We realise that all of these things are sure indicators of the end of the world as we know it (if the movies are to be believed), but please. Relax. Remain calm. Take this opportunity to find your inner zen (you’re going to need it) and consider a life lived off the grid?

Internal reasons for power to go out

Assuming then all things being equal; your bills are paid, and no living dead are trawling the streets for victims, the reason for your power failure could very well be internal. 

This is where you come in. You will need to go on a “fault-finding” mission. The easiest way to do this is to check your trip switches and fuses to see if there are faults with the wiring or an appliance in your home.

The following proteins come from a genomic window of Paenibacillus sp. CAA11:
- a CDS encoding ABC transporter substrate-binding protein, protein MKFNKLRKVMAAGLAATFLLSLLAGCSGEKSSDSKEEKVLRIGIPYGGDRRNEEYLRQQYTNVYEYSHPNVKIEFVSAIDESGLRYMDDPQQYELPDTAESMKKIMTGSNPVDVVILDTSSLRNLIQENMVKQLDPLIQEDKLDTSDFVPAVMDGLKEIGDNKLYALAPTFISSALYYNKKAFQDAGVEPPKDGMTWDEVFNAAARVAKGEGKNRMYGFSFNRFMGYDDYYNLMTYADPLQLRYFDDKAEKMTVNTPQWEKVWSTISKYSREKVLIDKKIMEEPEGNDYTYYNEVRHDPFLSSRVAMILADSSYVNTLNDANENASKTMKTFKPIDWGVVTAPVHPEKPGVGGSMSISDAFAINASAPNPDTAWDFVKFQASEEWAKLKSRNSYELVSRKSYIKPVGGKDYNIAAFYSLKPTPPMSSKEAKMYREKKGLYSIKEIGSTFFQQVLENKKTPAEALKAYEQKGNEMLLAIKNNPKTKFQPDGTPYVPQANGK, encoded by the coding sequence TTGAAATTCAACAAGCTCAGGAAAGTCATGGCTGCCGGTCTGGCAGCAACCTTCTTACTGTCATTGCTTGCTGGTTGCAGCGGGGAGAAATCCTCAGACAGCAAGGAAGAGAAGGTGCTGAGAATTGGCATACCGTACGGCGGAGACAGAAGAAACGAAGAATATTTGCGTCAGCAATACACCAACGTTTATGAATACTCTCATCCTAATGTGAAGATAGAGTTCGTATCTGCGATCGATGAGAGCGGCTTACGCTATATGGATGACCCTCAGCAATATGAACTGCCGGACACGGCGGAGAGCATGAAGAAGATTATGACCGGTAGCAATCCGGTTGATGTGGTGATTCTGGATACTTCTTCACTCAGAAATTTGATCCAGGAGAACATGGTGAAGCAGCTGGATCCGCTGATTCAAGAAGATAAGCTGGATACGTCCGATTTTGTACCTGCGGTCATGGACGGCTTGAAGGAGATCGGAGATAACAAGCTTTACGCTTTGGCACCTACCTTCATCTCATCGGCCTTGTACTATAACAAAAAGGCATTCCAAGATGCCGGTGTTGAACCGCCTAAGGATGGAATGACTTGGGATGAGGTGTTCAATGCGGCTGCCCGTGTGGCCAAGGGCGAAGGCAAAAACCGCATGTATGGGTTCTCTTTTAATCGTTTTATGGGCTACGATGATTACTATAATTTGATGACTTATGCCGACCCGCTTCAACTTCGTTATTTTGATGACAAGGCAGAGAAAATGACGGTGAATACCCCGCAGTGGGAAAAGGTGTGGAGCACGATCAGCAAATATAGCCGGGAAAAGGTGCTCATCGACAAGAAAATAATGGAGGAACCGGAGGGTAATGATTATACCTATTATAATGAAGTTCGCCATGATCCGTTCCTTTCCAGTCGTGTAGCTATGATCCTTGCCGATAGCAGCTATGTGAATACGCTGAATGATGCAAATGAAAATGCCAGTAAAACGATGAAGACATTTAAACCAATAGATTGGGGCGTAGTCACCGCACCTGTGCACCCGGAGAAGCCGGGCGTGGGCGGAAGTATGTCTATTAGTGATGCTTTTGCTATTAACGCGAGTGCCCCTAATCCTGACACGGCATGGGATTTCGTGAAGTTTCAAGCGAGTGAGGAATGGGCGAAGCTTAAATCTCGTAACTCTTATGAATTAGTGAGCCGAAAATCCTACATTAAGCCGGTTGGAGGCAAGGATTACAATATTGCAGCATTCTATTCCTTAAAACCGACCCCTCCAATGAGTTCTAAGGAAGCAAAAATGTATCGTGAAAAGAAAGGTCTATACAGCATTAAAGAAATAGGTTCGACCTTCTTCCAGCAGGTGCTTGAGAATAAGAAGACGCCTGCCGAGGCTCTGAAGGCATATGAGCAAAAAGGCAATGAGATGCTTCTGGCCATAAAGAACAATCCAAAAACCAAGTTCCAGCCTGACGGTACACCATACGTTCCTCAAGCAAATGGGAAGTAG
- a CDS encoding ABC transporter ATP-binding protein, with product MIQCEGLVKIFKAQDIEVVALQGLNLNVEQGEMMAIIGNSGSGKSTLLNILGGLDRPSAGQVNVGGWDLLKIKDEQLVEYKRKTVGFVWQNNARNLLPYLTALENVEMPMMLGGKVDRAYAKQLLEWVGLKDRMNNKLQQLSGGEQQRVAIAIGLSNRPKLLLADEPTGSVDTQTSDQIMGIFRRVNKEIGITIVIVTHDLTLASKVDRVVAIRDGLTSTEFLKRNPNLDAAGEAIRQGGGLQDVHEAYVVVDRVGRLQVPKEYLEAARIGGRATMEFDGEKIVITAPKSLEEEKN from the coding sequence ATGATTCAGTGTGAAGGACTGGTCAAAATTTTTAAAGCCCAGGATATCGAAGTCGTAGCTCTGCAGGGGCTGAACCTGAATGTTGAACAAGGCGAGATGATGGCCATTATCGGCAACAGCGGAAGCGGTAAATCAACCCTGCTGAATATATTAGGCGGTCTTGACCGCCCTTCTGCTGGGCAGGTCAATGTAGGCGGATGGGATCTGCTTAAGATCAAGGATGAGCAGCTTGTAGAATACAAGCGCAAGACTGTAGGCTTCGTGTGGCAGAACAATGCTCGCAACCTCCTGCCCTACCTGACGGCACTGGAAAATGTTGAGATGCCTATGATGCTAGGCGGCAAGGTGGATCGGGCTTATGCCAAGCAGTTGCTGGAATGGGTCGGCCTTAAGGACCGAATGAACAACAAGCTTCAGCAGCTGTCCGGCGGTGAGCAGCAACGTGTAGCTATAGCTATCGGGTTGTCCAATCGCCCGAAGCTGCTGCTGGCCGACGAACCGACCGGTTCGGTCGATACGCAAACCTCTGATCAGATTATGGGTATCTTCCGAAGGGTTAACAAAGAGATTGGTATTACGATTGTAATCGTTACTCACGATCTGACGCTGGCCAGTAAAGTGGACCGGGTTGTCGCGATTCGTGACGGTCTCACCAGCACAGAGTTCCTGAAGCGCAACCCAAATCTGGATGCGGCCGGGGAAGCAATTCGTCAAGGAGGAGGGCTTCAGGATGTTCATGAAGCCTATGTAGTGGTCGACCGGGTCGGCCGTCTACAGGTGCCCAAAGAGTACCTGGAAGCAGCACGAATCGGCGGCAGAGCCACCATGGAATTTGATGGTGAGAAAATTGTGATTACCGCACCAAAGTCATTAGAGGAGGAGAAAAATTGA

If the trip switch is “off” and/or some of the fuses have blown, congratulations, you have identified the problem, and if you feel confident to deal with it on your own, then read our guide on how to deal with it a few possible issues.

What is electrical fault finding? 

Fault finding refers to working out what is turning the power off in your home. Normally you have an electrical power box and different parts of the home/building are connected to the different parts of the box. Normally when your power goes out there is one appliance that is ‘tripping’/turning off the power. Fault finding is the act of trying to discover which appliance in the home if flipping the power off. 

Guide to finding the fault when the power goes out

Tripped fuses

  • If you plugged in an appliance and the power tripped, then you’ve tripped a fuse.
  • Unplug the appliance, flip the fuse switch up again and Bob’s Your Uncle.